October 01, 2022
By Capt. Ross Robertson
The more we fish, the more stuff we tend to accumulate. Most of us don’t need to be reminded that gear is expensive and can be easily ruined when not stored properly. But not being able to find what you know you have somewhere comes in a close second. The best professional anglers and guides typically have there gear more organized than most for these reasons. Here are five ways to store popular gear so its easily found and in tip-top shape when you need it.
1. Rods—I don’t think I know an angler who hasn’t broken a rod. It’s also safe to say most rods aren’t even broken in the boat or during the act of fishing. Having a good way to store them when not in use will help protect your investment. Dubro Fishing Trac-A Rod system is amazing because it is so versatile. The Trac-A-Rod system can be mounted under a boat’s hard top, on your garage ceiling or wall and I’ve even mounted them in my enclosed trailer for ice fishing. The system allows you to add or remove rod holders in the track system to fit different sized reels or add-on as new gear is purchased. In the case of my enclosed trailer, it’s nice to be able to remove the mounts allowing the track to be flush when using the trailer for moving, working or hunting where it could be broken or in the way.
2. Leaders—If you have ever purchased a leader or rig you know that before you even have a chance to use them they often become completely tangled to the point of needing to be cut. Unlike most of the other systems anglers use the solution is surprisingly simple. The use of a swim noodle is an ideal tool for leader storage for anglers, but most don’t use it to the fullest potential. Cut the noodle to the desired length and then make a mark every half inch. Then use an adjustable razor knife with the blade extended approximately a quarter inch to cut groves completely around the noodle on each half inch mark. These grooves not only help provide a specific area for each leader but they act as a grip to secure the line in it without using anything else such as pins or tape to secure the rigs.
3. Soft Plastics—Regardless of what species you fish for, soft plastics can play a role at some point. Storage has always been a problem for plastics because they either take up a lot of room or they can be hard to locate. For years anglers have put handfuls of the manufacture’s bags of soft plastics into a freezer bag, which works to a point, but is hardly organized and difficult to find once not in the boat.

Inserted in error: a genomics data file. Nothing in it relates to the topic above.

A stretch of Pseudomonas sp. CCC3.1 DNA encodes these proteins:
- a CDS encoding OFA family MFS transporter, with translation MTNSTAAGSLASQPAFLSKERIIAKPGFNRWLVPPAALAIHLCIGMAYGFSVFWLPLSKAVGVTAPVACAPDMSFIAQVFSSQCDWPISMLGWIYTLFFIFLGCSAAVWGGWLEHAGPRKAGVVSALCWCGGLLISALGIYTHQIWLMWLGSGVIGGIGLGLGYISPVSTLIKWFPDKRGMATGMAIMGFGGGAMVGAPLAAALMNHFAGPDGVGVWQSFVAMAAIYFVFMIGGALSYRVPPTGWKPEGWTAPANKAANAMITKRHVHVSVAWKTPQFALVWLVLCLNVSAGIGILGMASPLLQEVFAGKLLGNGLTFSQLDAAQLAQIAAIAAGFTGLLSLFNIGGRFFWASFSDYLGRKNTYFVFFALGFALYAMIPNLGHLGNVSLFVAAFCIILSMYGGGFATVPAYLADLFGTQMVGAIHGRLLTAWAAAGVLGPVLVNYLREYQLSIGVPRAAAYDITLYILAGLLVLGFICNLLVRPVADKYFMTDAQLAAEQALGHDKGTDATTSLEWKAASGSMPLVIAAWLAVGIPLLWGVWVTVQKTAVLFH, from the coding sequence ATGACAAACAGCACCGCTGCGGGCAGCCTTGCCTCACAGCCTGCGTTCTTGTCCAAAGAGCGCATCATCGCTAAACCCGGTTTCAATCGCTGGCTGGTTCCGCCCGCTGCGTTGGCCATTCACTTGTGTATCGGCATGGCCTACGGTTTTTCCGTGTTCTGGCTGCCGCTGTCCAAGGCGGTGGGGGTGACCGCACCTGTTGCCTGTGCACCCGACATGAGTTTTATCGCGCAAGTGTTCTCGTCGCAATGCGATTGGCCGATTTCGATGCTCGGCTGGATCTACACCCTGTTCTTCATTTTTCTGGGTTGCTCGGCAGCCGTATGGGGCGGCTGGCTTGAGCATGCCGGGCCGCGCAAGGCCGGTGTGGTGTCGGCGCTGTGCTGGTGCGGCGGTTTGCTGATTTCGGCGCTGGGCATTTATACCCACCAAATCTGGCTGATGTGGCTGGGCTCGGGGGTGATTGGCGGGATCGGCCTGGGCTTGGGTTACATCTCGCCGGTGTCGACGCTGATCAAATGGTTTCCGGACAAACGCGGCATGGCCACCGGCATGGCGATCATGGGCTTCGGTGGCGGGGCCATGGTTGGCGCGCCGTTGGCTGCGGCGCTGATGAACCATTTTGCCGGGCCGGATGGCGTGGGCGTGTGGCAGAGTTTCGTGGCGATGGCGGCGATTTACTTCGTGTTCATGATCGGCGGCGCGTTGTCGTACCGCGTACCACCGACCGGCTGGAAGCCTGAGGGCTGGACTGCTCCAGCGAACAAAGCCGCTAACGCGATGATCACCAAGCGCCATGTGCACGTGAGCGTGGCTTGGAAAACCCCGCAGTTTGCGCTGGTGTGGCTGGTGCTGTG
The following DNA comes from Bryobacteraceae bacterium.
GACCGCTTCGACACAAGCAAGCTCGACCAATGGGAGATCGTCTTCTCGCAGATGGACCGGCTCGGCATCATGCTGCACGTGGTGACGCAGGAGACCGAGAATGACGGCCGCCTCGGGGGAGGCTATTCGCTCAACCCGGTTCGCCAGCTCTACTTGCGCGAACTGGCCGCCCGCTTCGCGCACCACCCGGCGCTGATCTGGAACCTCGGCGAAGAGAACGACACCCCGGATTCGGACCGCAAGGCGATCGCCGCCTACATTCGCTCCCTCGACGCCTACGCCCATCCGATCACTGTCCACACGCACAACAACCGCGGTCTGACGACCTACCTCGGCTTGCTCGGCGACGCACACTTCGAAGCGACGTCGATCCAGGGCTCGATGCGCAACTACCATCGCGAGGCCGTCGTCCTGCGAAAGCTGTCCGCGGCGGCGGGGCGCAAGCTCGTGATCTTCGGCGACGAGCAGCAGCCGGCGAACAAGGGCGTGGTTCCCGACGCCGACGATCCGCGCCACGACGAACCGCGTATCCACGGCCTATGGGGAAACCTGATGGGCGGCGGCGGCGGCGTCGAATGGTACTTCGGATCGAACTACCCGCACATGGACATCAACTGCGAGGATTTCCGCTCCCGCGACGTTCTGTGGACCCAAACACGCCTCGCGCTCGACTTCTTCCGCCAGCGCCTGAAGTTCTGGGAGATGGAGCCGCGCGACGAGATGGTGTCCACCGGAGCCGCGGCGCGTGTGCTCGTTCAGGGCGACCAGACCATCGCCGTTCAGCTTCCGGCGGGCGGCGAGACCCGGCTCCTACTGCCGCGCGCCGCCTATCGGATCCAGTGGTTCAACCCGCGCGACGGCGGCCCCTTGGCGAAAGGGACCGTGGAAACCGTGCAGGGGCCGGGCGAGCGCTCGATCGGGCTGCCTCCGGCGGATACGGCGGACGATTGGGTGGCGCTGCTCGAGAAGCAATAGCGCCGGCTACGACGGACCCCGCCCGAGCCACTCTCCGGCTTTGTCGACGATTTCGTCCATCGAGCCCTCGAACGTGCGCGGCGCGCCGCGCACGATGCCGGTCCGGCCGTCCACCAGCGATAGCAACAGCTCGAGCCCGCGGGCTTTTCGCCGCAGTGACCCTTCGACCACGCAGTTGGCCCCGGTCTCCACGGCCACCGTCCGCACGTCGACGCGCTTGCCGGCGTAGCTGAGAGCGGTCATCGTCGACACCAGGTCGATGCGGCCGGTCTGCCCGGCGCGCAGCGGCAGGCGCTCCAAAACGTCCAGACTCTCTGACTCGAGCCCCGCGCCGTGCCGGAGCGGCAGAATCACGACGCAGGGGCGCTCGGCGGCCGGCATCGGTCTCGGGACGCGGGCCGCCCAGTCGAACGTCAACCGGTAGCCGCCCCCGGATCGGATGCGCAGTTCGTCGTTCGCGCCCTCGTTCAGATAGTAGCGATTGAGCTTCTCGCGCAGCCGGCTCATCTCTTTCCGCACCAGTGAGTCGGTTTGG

The Lakewood Billfold was designed to hold soft plastics in a file type system to be able to better organize them while in the boat or when sitting on a shelf in your garage. The mesh bag material won’t hold water, it’s light and the has a divider to keep bags organized and upright. Bass anglers or anyone that fishes swimbaits know that the plastic blister packs are difficult to keep organized and the Billfold will hold pretty much every walleye or bass size bait on the market. A clear plastic sleeve is sewed onto it in order to label the bags contents for quick reference in or out of the boat.
4. Jigging Raps & Spoons—Glide baits, Jigging Raps or whatever you call them, flat-out catch fish, but they can be a flat-out pain to store as well. If the fins aren’t breaking off the paint tends to end up as a pile of dust. The Lakewood Vault was designed specifically to eliminate these problems. The Vault has the same footprint of a standard 3700 utility box so it will fit into boat compartments or soft-sided bags you already own, yet store more than 80 lures without tangling in this small platform. The innovative hanging dividers keep lures organized and in place. A unique mesh bottom helps drain any moisture and keep lures from rusting, while the ABS frame is strong enough to be stepped on.
The popularity of the original vault created demand for two new sizes. The smaller version is great for smaller-sized Jigging Raps or small ice spoons, whereas the larger size holds bigger baits and also works very well for storing expensive jerkbaits, spy baits or larger spoons.
5. Small Gear and Short Leaders—Small gear seems to easily get mixed up and can be as easy as finding that one color you want in a candy jar. Small flies, ice jigs or even hooks are a good example. The same could be said for short leaders, stinger hooks or dropper chain rigs. The Lakewood Lure Wallet is designed almost like a book to hold these types of items in a soft but durable self-repairing foam pages. The pages are separated by a thick clear plastic sheet to keep lures from being tangled together. The book Velcro’s together for easy opening and closure and features a label holder to easily identify its contents at a glance. Available in three sizes, the smallest easily fits in a jacket pocket while the larger two sizes have the same footprint as a 3600 and 3700 utility box to better integrate in your boat or soft-sided bags.
Storage isn’t cool, sexy or maybe something you even think about until you can’t find gear you need, or realize what you have has been ruined. Like the old saying goes: “take care of your gear and it will take care of you.”
Let us know how you store your gear and some DIY hacks to more easily handle your fishing equipment.
Capt. Ross Robertson